The Top Female Poker Players Throughout History
It’s only in recent times that women have been allowed to play gambling games like Poker alongside men. Gambling has been a popular pastime for centuries and although today we are used to seeing women Poker players, back then, a female sitting at the same table as a man in a gambling hall was considered not only socially unacceptable, but an abomination! Women were only allowed to gamble during some festivals such as in ancient Rome when Bona Dea was celebrated. Men however, were allowed to gamble both in their homes and in public whenever they pleased.
Think of gambling greats throughout history and images of John Montague, Michael de Montaigne and Giacomo Casanova spring to mind. Gambling legends are usually always men but there are also some women who made the gambling hall of fame.
In our article, we’ll tell you all about three women that have been remembered throughout history as the best ever Poker players. To play online Poker, Baccarat, Blackjack and other casino card games, have a look through our recommended casinos where you can collect a generous Welcome Bonus when making a real money deposit with a casino payment provider. Have a look at our casino reviews and games guides for more interesting information on top games and interesting online casinos.
Affectionately nicknamed Poker Alice, Alice Huckert was a bootlegger, a professional gambler, and a brothel owner. Born in 1853 in Devonshire, England, Alice was a strong woman that took no nonsense from any man. Poker Alice carried a .38 revolver everywhere she travelled and by standing her ground, Alice became a renown and successful Poker player. At the age of 20, Alice married Frank Duffield, a mining engineer, and as he was a gambling man, Alice would accompany him to all the gambling halls. She watched intently at how the game was played and learned enough to play Poker professionally when her husband passed away.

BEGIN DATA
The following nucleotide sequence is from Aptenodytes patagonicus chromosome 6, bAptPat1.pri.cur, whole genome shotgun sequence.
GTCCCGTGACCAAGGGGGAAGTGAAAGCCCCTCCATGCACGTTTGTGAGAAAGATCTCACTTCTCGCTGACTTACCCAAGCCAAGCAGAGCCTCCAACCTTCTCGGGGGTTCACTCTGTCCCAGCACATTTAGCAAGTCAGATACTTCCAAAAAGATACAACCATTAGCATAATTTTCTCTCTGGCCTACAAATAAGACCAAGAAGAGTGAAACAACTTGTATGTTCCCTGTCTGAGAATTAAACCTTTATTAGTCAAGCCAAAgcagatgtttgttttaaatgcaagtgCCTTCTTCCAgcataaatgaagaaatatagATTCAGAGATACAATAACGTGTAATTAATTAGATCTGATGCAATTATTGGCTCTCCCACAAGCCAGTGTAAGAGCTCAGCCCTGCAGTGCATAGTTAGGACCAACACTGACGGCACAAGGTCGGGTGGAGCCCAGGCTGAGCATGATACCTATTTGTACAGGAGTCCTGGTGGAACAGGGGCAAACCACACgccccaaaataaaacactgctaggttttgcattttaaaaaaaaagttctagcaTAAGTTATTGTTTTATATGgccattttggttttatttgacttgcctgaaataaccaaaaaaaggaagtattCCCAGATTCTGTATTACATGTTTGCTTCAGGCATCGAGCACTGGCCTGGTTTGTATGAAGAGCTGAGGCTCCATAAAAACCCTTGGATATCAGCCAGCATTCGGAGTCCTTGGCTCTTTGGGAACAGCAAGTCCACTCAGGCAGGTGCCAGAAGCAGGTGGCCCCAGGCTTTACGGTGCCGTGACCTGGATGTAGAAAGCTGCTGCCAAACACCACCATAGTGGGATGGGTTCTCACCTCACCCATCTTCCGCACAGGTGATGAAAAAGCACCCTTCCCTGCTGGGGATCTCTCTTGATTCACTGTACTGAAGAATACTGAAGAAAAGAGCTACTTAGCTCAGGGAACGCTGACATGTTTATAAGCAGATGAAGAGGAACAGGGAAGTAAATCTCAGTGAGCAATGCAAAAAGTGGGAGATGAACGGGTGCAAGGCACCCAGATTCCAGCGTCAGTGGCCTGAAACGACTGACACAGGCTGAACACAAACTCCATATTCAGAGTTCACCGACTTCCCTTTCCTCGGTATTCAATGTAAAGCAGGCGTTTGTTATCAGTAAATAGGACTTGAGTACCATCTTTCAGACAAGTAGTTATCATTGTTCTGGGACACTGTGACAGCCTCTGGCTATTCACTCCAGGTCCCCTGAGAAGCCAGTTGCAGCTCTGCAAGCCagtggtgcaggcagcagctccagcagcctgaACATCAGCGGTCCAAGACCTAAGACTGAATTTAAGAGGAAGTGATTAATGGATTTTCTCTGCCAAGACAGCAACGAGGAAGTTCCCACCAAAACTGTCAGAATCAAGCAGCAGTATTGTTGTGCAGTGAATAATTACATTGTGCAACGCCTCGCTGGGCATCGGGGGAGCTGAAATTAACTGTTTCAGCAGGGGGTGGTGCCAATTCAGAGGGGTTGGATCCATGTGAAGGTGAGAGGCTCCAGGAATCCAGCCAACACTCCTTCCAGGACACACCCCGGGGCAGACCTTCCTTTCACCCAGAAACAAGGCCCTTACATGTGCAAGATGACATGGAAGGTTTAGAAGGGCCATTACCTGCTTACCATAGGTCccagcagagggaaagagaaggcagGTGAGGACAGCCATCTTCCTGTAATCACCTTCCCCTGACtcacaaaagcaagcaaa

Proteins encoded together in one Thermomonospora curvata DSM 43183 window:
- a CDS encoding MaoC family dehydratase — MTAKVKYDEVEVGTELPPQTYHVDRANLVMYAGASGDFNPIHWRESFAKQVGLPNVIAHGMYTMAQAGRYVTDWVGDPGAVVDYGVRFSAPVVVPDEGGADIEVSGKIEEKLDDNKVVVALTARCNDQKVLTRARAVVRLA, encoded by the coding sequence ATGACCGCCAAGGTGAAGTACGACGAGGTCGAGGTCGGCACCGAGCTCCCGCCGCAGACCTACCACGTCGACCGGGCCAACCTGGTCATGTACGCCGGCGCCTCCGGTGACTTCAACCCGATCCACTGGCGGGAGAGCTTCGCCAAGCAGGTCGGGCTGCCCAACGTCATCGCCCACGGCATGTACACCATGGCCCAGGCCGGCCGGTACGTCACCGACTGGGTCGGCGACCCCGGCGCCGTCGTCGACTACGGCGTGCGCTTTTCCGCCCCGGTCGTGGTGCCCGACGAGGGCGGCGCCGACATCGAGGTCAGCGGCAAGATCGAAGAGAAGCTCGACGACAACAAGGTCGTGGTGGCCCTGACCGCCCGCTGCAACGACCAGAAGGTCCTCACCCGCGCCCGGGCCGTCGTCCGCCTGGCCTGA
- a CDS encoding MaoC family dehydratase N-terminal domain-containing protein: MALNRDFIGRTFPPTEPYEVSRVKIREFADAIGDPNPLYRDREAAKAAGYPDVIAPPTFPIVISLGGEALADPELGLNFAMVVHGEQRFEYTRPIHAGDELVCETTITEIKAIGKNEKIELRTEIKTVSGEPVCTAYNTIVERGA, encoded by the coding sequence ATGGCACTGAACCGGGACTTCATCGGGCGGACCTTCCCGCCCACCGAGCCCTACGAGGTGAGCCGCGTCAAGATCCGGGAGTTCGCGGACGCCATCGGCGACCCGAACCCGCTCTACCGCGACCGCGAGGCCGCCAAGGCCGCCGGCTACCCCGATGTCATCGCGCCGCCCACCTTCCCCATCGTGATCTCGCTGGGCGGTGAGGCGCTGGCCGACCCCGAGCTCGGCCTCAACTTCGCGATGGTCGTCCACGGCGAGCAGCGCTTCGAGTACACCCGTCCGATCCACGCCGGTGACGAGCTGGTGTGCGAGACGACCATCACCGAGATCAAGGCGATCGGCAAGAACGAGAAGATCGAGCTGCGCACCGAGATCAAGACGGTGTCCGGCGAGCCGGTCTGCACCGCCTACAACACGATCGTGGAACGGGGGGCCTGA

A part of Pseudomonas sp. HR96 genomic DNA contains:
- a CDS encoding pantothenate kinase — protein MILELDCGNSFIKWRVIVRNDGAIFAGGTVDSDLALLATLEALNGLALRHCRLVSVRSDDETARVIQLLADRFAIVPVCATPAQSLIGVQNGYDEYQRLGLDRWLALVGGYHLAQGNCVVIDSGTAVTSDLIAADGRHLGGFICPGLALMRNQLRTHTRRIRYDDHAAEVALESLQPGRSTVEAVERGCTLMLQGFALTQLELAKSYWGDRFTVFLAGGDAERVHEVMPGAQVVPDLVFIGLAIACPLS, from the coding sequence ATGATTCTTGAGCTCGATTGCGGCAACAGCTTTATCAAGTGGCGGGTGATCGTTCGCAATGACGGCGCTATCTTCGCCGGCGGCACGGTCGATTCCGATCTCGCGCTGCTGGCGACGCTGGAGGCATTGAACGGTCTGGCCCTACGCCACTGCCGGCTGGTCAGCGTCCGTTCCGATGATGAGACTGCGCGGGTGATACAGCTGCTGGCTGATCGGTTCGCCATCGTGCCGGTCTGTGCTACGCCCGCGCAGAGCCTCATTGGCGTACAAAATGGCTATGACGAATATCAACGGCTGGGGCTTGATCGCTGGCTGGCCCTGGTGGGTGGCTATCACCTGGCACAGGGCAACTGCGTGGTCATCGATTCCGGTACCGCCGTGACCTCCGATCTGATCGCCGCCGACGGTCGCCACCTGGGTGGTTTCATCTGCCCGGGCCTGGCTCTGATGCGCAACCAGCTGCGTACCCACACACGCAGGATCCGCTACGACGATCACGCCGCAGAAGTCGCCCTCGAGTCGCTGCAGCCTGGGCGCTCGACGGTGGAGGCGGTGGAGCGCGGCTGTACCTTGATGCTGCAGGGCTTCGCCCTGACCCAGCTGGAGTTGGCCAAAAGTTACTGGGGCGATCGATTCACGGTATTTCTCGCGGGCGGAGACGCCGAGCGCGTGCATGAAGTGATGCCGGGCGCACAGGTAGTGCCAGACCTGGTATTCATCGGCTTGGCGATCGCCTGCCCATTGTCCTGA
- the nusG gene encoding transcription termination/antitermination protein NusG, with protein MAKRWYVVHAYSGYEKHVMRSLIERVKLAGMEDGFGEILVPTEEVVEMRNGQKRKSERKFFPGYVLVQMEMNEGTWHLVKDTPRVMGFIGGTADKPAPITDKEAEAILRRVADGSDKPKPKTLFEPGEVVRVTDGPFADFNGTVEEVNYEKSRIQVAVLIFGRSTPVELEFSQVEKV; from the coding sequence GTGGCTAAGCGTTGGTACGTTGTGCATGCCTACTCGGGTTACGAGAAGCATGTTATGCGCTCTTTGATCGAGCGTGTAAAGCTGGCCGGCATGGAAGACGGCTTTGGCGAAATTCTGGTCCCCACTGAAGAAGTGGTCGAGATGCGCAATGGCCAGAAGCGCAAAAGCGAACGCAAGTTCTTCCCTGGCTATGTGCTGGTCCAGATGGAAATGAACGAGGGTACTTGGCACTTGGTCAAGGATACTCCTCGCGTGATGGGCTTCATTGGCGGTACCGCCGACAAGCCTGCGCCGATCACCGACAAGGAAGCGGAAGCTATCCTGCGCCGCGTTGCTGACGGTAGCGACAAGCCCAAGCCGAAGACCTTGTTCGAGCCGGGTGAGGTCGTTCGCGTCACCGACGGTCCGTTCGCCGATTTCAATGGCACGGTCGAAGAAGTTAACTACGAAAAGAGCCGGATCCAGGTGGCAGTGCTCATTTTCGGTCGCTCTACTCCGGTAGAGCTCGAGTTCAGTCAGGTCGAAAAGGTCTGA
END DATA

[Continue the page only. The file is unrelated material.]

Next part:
As you can imagine, the pressure was on for Alice and she took to chain smoking cigars. Poker Alice soon became one of the most famous figures of the American Western frontier and every time she won, she’d be seen enjoying lavish shopping trips to New York. Alice was an astute business woman and with a percentage of her winnings, she’d invest into profitable ventures like illegal alcohol and operating her brothel. Poker Alice is undisputedly the most famous woman gambler and her Poker skills remain the thing of legends. She lived with a cigar in her mouth and her .38 in her holster until February 1930 when she passed away.
Maria Gertrudis Barcelo
Dona Maria Barceló was born in 1852, an era where gambling was very popular, but only amongst men. Commonly known as La Tules, Maria was not only a saloon owner but she mastered Poker at a time when the Territory of New Mexico was at war with the United States. Maria Barcelo capitalized on the flow of American and Mexican traders on the Santa Fe Trail and managed to accumulate a small fortune.
Maria preferred to be called Madame La Tules and as she was known to be a fiercely independent Mexican businesswoman and a successful gambler, people respected her wishes. Madame La Tulles opened a saloon in the centre of Santa Fe which attracted American traders and influential politicians. The venture was successful and Madame La Tules became a very rich woman.
Born Carlotta J. Thompkins in Warsaw, Kentucky in 1844, Lottie was a beautiful southern belle that quickly gained the reputation of being one of the greatest card players in the area. Rumours about Lottie’s past followed her everywhere but she ignored it and went on to become one of the richest gamblers of the time.
During 1865, Lottie arrived in San Antonio where she began working as a house gambler at the University Club. While she was there, she met the man of her dreams, fellow gambler Frank Thurmond. Frank was often accused of being on the wrong side of the law and when he was arrested for murder, they made a run for it. The couple gambled throughout Texas and eventually settled in Fort Griffin, an area known as The Toughest Town in Texas. Fort Griffin was the town where famous gambling legends such as Wyatt Earp, Doc Holliday, Pat Garrett and John Wesley Hardin were often seen frequenting the casinos.
Lottie’s father taught his daughter the art of gambling at a very young age. After he passed away in the Civil war, Lottie began gambling on riverboats along the Mississippi River, but it wasn’t until years later in Texas, that Lottie really became professional. Lottie was known as being an extraordinarily talented gambler and soon earned the title of Poker Queen.